When Schulz announced last month that he would not seek a new term as EU Parliament President to return to German politics, he was immediately pegged by German media as being a potential candidate for Chancellor for the Social Democrats (SPD) to run against Merkel.
And now a new poll shows that he may actually have a fighting chance, more so than the current SPD leader and Vice Chancellor, Sigmar Gabriel.
The poll released on Thursday by broadcaster ARD and research firm Infratest dimap asked more than 1,000 people who they would choose if hypotically they could directly elect the Chancellor. (In Germany, the Chancellor is chosen by the German parliament, not by direct vote).
When Merkel was pitted against Gabriel, she received 57 percent of the vote, while he received 19 percent. Another 19 percent said they would choose neither. This was an improvement of 12 percent for Merkel compared to the last poll, and a loss of 8 percentage points for Gabriel.
But when respondents had to choose between Merkel and Schulz, Merkel saw a comparative loss in support. The three-term conservative leader received 43 percent of the hypothetical vote, while Schulz took in 36 percent – a 7 percentage point difference.
Another poll, before Schulz’s official announcement that he would head back to Berlin from Brussels, also showed that he would have more success than Gabriel.
That poll, by Stern magazine and Forsa Institute, showed that in a hypothetical direct vote against Merkel, Schulz would secure 27 percent of the votes compared to 49 percent for Merkel. But Gabriel would only take in 16 percent if he ran against the current Chancellor.
Whether Schulz will run rather than Gabriel is yet to be disclosed, and the party has said it will announce its decision in January.
Schulz could also reportedly be a potential replacement for Foreign Minister Frank-Walter Steinmeier, who is expected to leave his post next year as he has been nominated as the country's next president.
Merkel and party pull ahead in popularity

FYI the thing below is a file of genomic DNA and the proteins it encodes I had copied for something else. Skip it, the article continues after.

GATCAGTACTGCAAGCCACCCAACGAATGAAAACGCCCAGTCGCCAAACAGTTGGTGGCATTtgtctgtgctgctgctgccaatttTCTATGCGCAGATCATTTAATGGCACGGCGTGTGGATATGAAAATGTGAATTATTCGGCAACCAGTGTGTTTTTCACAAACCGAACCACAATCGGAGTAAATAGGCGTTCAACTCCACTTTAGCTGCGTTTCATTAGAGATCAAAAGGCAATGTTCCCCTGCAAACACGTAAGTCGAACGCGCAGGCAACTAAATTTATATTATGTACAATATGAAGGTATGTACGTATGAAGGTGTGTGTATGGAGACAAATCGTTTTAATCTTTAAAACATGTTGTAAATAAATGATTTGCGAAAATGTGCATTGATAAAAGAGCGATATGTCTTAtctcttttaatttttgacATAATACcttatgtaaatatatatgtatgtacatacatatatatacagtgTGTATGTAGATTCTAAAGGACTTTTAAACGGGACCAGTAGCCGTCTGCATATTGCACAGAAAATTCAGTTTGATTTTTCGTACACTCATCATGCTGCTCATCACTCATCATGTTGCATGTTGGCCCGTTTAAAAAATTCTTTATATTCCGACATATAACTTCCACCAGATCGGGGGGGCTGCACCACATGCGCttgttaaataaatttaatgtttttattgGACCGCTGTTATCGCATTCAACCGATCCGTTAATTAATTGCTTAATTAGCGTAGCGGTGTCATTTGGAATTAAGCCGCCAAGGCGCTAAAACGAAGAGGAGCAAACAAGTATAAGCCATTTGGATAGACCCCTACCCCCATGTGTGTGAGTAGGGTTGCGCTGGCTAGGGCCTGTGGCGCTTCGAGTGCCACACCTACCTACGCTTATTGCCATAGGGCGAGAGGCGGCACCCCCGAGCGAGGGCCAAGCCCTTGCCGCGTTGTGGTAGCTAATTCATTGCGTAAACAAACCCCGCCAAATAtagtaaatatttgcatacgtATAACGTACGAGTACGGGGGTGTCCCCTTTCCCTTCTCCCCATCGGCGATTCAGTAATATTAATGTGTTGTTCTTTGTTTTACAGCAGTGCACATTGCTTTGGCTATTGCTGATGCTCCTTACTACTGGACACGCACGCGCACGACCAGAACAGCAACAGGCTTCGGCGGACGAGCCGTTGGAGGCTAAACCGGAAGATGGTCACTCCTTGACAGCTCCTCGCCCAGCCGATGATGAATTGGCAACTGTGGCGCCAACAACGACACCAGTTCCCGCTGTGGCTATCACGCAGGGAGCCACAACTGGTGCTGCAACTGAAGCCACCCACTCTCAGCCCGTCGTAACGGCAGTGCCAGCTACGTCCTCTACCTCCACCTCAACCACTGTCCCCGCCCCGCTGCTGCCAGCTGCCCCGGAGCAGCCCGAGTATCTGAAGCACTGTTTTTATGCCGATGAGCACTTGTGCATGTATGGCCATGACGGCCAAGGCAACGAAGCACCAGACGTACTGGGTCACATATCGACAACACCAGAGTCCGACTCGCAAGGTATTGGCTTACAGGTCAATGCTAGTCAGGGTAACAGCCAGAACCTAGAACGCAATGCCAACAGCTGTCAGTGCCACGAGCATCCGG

After Merkel was officially selected by her party this week to be candidate for Chancellor once again, Infratest dimap polling shows that she had a surge in approval, as 59 percent of respondents said it was “good” that she was running for a fourth term. This was a 13 percent increase over the last poll in September.
And when asked how they felt about Merkel's policies, 57 percent of respondents said they were happy or very happy, which was an increase of 5 percentage points compared to last month. Schulz also received 57 percent approval, jumping up by 7 percent.
Merkel's conservative Union of the CDU and CSU continued to hold its dominance among parties in a separate poll by Infratest dimap. They gained 3 percentage points over the last poll in November to reach 35 percent, while the SPD fell by one percentage point to 22 percent.
The upstate, far-right Alternative for Germany (AfD) that traditional parties have been wringing their hands about following a series of state election defeats, saw a slight gain of one percentage point over the last poll to reach 13 percent. The party has been on a slow downward trend of support in the Infratest dimap polls since it reached a peak of 16 percent in September.
And when asked about one of the AfD's leaders, Jörg Meuthen, 67 percent of respondents said they were somewhat or very unhappy with his policies.